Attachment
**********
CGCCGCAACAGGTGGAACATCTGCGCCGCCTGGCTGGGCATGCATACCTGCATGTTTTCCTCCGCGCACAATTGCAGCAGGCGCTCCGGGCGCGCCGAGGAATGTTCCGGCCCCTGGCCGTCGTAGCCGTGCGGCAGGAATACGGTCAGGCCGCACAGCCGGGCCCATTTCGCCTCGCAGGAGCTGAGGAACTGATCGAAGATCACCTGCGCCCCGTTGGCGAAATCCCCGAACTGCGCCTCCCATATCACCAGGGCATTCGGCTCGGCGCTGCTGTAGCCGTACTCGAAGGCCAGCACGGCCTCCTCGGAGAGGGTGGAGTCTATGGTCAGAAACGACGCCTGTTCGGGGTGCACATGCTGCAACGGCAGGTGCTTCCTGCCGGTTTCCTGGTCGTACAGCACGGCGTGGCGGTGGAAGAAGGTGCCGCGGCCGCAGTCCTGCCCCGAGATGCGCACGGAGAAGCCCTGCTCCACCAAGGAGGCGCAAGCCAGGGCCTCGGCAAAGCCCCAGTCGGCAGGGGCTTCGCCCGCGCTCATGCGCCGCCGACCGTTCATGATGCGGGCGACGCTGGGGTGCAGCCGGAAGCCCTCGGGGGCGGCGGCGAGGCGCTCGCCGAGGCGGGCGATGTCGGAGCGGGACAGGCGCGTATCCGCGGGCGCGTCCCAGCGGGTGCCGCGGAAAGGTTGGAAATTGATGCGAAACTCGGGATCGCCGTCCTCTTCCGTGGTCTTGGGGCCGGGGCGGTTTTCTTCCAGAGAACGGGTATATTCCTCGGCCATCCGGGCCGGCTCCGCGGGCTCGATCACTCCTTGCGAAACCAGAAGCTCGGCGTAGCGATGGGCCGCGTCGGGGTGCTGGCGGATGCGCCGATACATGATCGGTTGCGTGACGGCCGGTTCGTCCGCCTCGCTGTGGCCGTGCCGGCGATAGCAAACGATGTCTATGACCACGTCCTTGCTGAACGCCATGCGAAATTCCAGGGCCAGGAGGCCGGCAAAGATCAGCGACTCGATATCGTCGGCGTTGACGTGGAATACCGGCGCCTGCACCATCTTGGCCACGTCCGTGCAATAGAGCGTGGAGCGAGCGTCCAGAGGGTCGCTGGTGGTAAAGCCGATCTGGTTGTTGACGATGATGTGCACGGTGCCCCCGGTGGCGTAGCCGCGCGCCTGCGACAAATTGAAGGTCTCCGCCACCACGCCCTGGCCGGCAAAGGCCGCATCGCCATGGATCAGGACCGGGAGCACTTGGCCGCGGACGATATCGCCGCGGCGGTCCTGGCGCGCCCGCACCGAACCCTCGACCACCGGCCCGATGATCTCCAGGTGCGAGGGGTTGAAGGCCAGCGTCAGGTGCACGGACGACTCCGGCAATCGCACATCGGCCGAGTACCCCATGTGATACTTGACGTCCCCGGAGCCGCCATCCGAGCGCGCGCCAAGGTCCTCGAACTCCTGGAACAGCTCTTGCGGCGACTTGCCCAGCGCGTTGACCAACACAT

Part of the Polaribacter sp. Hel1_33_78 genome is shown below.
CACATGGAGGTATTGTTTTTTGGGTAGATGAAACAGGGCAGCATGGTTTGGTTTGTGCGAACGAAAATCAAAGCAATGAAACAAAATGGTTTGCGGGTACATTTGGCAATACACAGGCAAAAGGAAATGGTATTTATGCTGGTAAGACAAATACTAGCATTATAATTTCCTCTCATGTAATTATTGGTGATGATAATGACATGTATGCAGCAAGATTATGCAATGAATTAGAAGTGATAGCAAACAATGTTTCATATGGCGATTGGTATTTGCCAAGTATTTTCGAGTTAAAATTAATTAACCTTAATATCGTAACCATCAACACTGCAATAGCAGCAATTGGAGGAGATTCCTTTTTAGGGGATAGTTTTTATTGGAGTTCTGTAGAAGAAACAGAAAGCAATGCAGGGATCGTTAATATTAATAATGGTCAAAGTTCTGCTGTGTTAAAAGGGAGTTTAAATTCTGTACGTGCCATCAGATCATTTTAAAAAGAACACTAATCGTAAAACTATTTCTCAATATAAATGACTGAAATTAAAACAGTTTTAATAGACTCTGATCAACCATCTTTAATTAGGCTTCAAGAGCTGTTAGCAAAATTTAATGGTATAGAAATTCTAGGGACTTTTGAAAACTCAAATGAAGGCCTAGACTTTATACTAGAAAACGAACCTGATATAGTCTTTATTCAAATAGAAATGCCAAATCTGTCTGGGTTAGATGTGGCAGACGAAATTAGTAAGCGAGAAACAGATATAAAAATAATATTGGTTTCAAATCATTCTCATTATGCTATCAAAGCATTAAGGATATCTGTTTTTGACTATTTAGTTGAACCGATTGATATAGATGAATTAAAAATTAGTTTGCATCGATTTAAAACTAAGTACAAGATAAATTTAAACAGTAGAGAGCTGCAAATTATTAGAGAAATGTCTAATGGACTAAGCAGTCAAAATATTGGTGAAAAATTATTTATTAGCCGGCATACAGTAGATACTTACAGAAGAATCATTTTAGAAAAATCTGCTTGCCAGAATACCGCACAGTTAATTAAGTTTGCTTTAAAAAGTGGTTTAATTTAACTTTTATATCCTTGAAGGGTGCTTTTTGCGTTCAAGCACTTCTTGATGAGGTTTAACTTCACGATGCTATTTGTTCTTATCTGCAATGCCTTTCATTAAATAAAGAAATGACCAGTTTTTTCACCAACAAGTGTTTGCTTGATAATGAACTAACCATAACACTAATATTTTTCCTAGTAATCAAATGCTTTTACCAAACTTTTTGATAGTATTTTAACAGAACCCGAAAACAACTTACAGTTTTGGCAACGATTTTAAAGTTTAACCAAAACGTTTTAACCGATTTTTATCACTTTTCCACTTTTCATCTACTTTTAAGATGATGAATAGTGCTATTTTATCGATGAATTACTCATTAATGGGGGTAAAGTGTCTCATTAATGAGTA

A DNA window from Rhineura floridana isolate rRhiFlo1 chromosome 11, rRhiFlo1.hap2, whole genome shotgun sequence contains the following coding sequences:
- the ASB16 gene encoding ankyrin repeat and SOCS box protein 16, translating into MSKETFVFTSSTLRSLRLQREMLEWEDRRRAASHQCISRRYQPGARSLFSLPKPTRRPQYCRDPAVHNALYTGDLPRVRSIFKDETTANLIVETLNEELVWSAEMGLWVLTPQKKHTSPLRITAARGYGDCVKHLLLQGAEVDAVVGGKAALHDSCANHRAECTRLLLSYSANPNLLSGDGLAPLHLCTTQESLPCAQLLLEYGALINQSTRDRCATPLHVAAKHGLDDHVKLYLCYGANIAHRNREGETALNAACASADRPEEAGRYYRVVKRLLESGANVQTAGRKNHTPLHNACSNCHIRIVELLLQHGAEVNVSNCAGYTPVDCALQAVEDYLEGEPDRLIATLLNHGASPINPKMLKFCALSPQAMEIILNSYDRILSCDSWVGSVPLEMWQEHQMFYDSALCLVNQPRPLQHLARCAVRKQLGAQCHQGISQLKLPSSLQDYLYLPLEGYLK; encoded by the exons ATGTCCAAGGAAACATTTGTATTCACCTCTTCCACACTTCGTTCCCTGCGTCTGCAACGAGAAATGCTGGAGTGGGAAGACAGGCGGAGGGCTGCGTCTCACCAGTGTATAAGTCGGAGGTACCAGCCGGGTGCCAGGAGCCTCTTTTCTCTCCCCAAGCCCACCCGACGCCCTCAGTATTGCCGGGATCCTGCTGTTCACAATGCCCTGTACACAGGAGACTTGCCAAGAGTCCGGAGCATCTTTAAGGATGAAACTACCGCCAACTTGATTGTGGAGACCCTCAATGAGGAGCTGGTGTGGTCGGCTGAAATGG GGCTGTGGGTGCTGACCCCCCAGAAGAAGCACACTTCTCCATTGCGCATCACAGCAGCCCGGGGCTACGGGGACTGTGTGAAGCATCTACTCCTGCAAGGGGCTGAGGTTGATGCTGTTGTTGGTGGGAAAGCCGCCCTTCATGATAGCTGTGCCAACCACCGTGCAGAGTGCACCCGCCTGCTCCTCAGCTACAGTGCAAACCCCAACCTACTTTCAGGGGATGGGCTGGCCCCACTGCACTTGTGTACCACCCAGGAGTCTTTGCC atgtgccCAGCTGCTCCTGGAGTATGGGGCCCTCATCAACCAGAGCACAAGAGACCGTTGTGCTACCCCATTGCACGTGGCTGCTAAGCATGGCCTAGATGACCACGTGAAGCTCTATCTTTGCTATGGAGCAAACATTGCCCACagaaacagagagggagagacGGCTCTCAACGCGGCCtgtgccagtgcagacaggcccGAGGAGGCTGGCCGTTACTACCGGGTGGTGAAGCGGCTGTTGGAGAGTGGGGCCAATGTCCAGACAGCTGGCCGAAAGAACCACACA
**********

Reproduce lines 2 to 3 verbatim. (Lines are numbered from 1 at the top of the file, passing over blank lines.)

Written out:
Part of the Polaribacter sp. Hel1_33_78 genome is shown below.
CACATGGAGGTATTGTTTTTTGGGTAGATGAAACAGGGCAGCATGGTTTGGTTTGTGCGAACGAAAATCAAAGCAATGAAACAAAATGGTTTGCGGGTACATTTGGCAATACACAGGCAAAAGGAAATGGTATTTATGCTGGTAAGACAAATACTAGCATTATAATTTCCTCTCATGTAATTATTGGTGATGATAATGACATGTATGCAGCAAGATTATGCAATGAATTAGAAGTGATAGCAAACAATGTTTCATATGGCGATTGGTATTTGCCAAGTATTTTCGAGTTAAAATTAATTAACCTTAATATCGTAACCATCAACACTGCAATAGCAGCAATTGGAGGAGATTCCTTTTTAGGGGATAGTTTTTATTGGAGTTCTGTAGAAGAAACAGAAAGCAATGCAGGGATCGTTAATATTAATAATGGTCAAAGTTCTGCTGTGTTAAAAGGGAGTTTAAATTCTGTACGTGCCATCAGATCATTTTAAAAAGAACACTAATCGTAAAACTATTTCTCAATATAAATGACTGAAATTAAAACAGTTTTAATAGACTCTGATCAACCATCTTTAATTAGGCTTCAAGAGCTGTTAGCAAAATTTAATGGTATAGAAATTCTAGGGACTTTTGAAAACTCAAATGAAGGCCTAGACTTTATACTAGAAAACGAACCTGATATAGTCTTTATTCAAATAGAAATGCCAAATCTGTCTGGGTTAGATGTGGCAGACGAAATTAGTAAGCGAGAAACAGATATAAAAATAATATTGGTTTCAAATCATTCTCATTATGCTATCAAAGCATTAAGGATATCTGTTTTTGACTATTTAGTTGAACCGATTGATATAGATGAATTAAAAATTAGTTTGCATCGATTTAAAACTAAGTACAAGATAAATTTAAACAGTAGAGAGCTGCAAATTATTAGAGAAATGTCTAATGGACTAAGCAGTCAAAATATTGGTGAAAAATTATTTATTAGCCGGCATACAGTAGATACTTACAGAAGAATCATTTTAGAAAAATCTGCTTGCCAGAATACCGCACAGTTAATTAAGTTTGCTTTAAAAAGTGGTTTAATTTAACTTTTATATCCTTGAAGGGTGCTTTTTGCGTTCAAGCACTTCTTGATGAGGTTTAACTTCACGATGCTATTTGTTCTTATCTGCAATGCCTTTCATTAAATAAAGAAATGACCAGTTTTTTCACCAACAAGTGTTTGCTTGATAATGAACTAACCATAACACTAATATTTTTCCTAGTAATCAAATGCTTTTACCAAACTTTTTGATAGTATTTTAACAGAACCCGAAAACAACTTACAGTTTTGGCAACGATTTTAAAGTTTAACCAAAACGTTTTAACCGATTTTTATCACTTTTCCACTTTTCATCTACTTTTAAGATGATGAATAGTGCTATTTTATCGATGAATTACTCATTAATGGGGGTAAAGTGTCTCATTAATGAGTA